Tom Gilson

Darwin’s Doubt Available for Pre-Order

They say you can’t tell a book by its cover. Not unless you’re Jerry Coyne, that is. He is quite certain that Stephen Meyer’s forthcoming book Darwin’s Doubt is a sellout on the part of publisher HarperCollins: nothing but God-of-the-Gaps.

Nice work to be able to tell that kind of thing without having to bother reading it. Reminds me of Meyer’s last book, Signature in the Cell,which was also roundly pummeled by reviewers who hadn’t read it.

At least most of them had the decency to wait until the book had been released.

Speaking of which, now is a great time for you to pre-order Darwin’s Doubt at a steep discount. Don’t feel compelled to let anyone know what you think of it until you’ve read it. But do be encouraged to buy it. For there are some things you really can tell about a book from its cover. Meyer is an outstanding author, and HarperCollins is no slack publisher.

I’m betting Coyne is seriously wrong on this. It wouldn’t be the first time.

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16 thoughts on “Darwin’s Doubt Available for Pre-Order

  1. I am an agnostic (small a) and skeptic (small s). However, I am not I am an agnostic and skeptic when it comes to my own thought out religious beliefs and world view, rather I am an agnostic and skeptic when it comes to certain scientific claims. But isn’t that they way it should be? Shouldn’t any or all scientific theories be open to critical thinking and re-examination? Or, are there some theories, like Darwinian evolution, that are so well established that they have become sacrosanct and questioning them is the scientific equivalent of heresy?

  2. I’m really looking forward to having a read through this. The preemptive attacks from the usual suspects only make me anticipate it more!

    By the way Tom, whatever you’ve done recently (within the last few weeks-ish) with the website has made it mobile-friendly again. For a couple months around Feb-Apr I couldn’t really access it (it was in desktop format and wasn’t showing new posts).

  3. Can’t read, Ray?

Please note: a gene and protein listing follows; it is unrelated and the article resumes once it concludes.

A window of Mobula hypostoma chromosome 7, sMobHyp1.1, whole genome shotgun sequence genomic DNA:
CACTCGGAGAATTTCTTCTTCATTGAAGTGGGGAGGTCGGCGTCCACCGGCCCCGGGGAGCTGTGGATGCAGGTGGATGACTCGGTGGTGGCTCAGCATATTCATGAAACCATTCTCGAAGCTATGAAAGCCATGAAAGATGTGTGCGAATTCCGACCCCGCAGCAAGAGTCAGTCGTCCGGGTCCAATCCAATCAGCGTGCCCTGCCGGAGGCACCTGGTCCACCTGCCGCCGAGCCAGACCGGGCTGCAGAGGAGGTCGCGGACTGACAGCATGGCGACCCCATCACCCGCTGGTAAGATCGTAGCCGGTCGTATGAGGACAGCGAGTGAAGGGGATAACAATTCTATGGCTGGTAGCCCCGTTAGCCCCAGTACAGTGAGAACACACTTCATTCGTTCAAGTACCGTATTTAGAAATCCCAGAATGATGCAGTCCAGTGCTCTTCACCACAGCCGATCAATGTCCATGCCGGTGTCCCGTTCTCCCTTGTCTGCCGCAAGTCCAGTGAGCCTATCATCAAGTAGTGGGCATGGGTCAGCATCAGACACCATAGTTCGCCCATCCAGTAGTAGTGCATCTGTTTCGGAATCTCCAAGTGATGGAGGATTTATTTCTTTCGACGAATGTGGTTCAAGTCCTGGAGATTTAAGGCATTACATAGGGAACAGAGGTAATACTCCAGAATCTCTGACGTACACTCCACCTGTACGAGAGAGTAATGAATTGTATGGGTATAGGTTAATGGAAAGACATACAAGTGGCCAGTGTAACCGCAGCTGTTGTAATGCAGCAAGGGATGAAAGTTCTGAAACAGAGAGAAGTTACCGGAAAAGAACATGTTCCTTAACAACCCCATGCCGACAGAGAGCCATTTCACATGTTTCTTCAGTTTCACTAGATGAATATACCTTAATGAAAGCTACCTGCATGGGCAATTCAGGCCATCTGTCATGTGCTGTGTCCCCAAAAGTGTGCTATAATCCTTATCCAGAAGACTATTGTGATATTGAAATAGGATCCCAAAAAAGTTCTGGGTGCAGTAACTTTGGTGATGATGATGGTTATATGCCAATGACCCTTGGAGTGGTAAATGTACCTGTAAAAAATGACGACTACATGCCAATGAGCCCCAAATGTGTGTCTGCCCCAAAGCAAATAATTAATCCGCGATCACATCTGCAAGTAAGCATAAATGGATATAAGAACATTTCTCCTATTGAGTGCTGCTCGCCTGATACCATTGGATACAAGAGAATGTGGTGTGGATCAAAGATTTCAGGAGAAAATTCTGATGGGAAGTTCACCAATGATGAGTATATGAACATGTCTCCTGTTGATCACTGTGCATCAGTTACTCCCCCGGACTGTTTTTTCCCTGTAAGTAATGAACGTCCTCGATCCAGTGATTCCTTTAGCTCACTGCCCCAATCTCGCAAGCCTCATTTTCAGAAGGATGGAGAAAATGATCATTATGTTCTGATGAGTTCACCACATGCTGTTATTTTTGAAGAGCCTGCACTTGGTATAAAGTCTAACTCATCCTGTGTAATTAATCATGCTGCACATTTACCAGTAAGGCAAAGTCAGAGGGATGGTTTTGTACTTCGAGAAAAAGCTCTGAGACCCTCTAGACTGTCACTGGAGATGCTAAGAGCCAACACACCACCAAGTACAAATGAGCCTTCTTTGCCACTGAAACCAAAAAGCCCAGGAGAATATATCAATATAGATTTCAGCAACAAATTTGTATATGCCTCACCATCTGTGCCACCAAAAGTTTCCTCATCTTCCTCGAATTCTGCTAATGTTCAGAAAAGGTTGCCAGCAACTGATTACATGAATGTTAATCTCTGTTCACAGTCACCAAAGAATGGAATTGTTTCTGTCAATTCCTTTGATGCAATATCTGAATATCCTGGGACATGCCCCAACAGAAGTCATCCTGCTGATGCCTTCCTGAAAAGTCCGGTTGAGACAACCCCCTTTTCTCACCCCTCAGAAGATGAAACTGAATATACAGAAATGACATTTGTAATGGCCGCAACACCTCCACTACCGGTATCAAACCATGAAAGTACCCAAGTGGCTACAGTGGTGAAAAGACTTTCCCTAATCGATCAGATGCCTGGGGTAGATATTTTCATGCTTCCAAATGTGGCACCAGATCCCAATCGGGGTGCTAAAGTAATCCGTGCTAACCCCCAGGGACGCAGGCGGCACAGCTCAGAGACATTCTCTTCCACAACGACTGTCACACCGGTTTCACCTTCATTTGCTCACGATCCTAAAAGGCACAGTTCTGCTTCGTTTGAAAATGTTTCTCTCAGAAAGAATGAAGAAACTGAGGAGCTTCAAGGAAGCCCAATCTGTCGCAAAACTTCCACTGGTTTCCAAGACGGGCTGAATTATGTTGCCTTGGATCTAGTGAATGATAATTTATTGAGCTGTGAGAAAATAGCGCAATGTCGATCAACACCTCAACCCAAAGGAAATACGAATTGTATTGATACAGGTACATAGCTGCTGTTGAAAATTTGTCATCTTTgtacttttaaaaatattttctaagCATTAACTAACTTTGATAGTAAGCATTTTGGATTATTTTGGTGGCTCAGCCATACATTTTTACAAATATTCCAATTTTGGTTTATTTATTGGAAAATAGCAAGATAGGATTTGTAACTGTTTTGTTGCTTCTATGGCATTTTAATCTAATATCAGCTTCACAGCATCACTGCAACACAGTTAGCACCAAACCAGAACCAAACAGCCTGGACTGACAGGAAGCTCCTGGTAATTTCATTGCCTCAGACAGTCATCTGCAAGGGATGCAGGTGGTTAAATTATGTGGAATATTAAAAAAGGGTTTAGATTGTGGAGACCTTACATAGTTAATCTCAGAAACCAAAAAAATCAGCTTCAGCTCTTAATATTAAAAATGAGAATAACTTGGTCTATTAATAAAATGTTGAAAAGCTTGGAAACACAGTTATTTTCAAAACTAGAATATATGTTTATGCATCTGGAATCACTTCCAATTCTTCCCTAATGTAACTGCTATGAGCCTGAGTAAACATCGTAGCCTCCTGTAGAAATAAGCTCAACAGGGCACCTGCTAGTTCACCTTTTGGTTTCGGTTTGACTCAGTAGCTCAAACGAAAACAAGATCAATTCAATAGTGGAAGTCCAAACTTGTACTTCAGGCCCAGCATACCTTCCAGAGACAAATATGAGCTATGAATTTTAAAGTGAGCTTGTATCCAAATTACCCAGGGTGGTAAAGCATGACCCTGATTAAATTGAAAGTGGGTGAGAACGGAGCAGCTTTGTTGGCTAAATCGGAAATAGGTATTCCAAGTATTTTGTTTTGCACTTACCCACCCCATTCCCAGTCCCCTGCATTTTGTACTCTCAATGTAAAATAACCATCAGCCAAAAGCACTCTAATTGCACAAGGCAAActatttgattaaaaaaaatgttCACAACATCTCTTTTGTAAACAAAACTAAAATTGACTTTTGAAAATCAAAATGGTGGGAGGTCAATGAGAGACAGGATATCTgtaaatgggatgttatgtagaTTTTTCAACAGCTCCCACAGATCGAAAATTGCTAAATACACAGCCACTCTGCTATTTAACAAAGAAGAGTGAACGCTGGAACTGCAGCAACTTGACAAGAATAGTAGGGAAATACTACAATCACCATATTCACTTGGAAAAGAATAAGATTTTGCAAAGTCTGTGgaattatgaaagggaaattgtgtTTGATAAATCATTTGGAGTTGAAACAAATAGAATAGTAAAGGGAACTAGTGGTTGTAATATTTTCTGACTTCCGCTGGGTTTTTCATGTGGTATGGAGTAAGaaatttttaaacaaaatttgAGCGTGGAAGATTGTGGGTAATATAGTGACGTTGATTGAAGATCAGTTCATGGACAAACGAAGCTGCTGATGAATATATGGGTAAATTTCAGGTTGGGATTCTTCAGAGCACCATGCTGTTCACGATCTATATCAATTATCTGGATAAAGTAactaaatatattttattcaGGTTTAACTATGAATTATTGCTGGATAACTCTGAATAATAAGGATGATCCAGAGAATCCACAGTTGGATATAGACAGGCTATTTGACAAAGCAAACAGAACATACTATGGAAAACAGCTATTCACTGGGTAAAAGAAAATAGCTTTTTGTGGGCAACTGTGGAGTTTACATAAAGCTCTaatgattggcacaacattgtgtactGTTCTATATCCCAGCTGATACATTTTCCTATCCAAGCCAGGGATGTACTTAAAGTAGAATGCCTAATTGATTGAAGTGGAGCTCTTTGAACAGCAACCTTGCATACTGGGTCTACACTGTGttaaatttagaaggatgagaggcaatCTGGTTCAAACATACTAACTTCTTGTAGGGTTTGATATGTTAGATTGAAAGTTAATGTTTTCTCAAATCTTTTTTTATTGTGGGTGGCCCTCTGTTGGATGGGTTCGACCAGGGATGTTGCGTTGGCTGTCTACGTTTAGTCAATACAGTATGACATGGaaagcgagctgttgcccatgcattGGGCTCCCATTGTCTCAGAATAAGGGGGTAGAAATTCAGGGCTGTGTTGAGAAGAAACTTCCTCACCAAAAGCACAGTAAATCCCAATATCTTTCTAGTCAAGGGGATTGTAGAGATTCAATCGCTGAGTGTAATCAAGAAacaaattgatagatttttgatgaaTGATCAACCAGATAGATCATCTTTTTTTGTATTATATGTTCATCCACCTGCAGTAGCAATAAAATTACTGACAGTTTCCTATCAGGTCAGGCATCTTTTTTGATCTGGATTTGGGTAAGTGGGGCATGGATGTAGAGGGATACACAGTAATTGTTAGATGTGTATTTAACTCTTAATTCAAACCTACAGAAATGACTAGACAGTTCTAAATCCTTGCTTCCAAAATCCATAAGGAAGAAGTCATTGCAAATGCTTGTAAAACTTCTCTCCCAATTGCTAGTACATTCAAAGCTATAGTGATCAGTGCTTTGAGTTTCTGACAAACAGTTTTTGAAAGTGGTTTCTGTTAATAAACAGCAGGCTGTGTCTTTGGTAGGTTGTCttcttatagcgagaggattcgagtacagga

That Ignatius Scoop blog post was not about the book. It didn’t judge it at all.

    As for the reviews by people who read the book, that’s all normal rhetorical give-and-take. It happens all the time, and it’s a good thing that it does.

  4. Tom – True, the link is better as an illustration of the contempt many hold for Dawkins, whether or not they’ve read his books.

    The autobiography is supposed to come out on September 24th. How much are you willing to bet I won’t be able to find a critical ‘pre-review’ of it before then? 🙂

  5. You didn’t have to search so far to find such strong criticism of Dawkins. He deserves it utterly.

    But why is the link you supplied any kind of illustration of people who criticize Dawkins without reading him?

  6. @Tom Just wondering. A lot of people had a lot to say about Bell’s books before they read them. I agree with you – bad idea.

  7. True, the link is better as an illustration of the contempt many hold for Dawkins, whether or not they’ve read his books.

    Completely justified (intellectual) contempt.

    Even more if you have actually read his books.

  8. JAD –

    So according to Ray, bad behavior justifies bad behavior?

    Not at all. If you have what you think is “Completely justified (intellectual) contempt” for someone, then you’re not going to expect much from their works. What if Meyer and Dawkins are both intellectually flawed?

  9. What I think is interesting is atheists’ readiness to prejudge on the basis of stereotypes, in total disregard of evidence. It is prejudiced; it is bigotry. We have empirical evidence that it happens. We have Dawkins and others (I could find links from P.Z. Myers, Larry Moran, and others if I took the time) leading this parade of prejudice. And we have their cadre falling in line behind them.

    And they keep telling us that we form our beliefs apart from evidence. I laugh.

  10. Um… Dawkins, Myers, and Moran all (a) know something about biology, and (b) keep up on the chatter from creationist and ID types. They’d be in a position to know if there were any new cases being made in a new ID book intended for a lay audience. And, as I pointed out in #5, their ‘pre-judgments’ seem to have been borne out.

    Amazon comments are a less selective field.

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